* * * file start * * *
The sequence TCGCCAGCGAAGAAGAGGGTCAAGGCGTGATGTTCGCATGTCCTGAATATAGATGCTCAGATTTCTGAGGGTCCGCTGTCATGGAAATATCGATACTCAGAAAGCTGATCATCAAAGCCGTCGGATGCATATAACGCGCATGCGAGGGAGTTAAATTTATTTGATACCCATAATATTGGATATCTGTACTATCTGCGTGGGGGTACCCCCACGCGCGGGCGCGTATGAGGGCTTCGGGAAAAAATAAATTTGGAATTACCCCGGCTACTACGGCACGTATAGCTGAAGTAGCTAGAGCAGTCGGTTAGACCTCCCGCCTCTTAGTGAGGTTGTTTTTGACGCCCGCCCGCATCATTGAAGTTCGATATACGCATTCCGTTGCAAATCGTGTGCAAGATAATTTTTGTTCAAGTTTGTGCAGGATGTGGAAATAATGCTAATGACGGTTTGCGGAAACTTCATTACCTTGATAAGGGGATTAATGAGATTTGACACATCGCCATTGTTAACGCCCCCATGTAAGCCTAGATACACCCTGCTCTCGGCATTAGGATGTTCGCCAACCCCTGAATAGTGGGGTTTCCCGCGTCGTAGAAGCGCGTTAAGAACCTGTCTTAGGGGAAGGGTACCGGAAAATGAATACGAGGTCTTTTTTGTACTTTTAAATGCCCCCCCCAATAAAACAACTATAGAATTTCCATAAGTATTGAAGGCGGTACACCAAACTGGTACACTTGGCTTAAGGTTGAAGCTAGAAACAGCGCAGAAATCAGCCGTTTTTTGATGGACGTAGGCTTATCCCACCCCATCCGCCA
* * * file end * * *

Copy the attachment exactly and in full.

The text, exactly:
The sequence TCGCCAGCGAAGAAGAGGGTCAAGGCGTGATGTTCGCATGTCCTGAATATAGATGCTCAGATTTCTGAGGGTCCGCTGTCATGGAAATATCGATACTCAGAAAGCTGATCATCAAAGCCGTCGGATGCATATAACGCGCATGCGAGGGAGTTAAATTTATTTGATACCCATAATATTGGATATCTGTACTATCTGCGTGGGGGTACCCCCACGCGCGGGCGCGTATGAGGGCTTCGGGAAAAAATAAATTTGGAATTACCCCGGCTACTACGGCACGTATAGCTGAAGTAGCTAGAGCAGTCGGTTAGACCTCCCGCCTCTTAGTGAGGTTGTTTTTGACGCCCGCCCGCATCATTGAAGTTCGATATACGCATTCCGTTGCAAATCGTGTGCAAGATAATTTTTGTTCAAGTTTGTGCAGGATGTGGAAATAATGCTAATGACGGTTTGCGGAAACTTCATTACCTTGATAAGGGGATTAATGAGATTTGACACATCGCCATTGTTAACGCCCCCATGTAAGCCTAGATACACCCTGCTCTCGGCATTAGGATGTTCGCCAACCCCTGAATAGTGGGGTTTCCCGCGTCGTAGAAGCGCGTTAAGAACCTGTCTTAGGGGAAGGGTACCGGAAAATGAATACGAGGTCTTTTTTGTACTTTTAAATGCCCCCCCCAATAAAACAACTATAGAATTTCCATAAGTATTGAAGGCGGTACACCAAACTGGTACACTTGGCTTAAGGTTGAAGCTAGAAACAGCGCAGAAATCAGCCGTTTTTTGATGGACGTAGGCTTATCCCACCCCATCCGCCA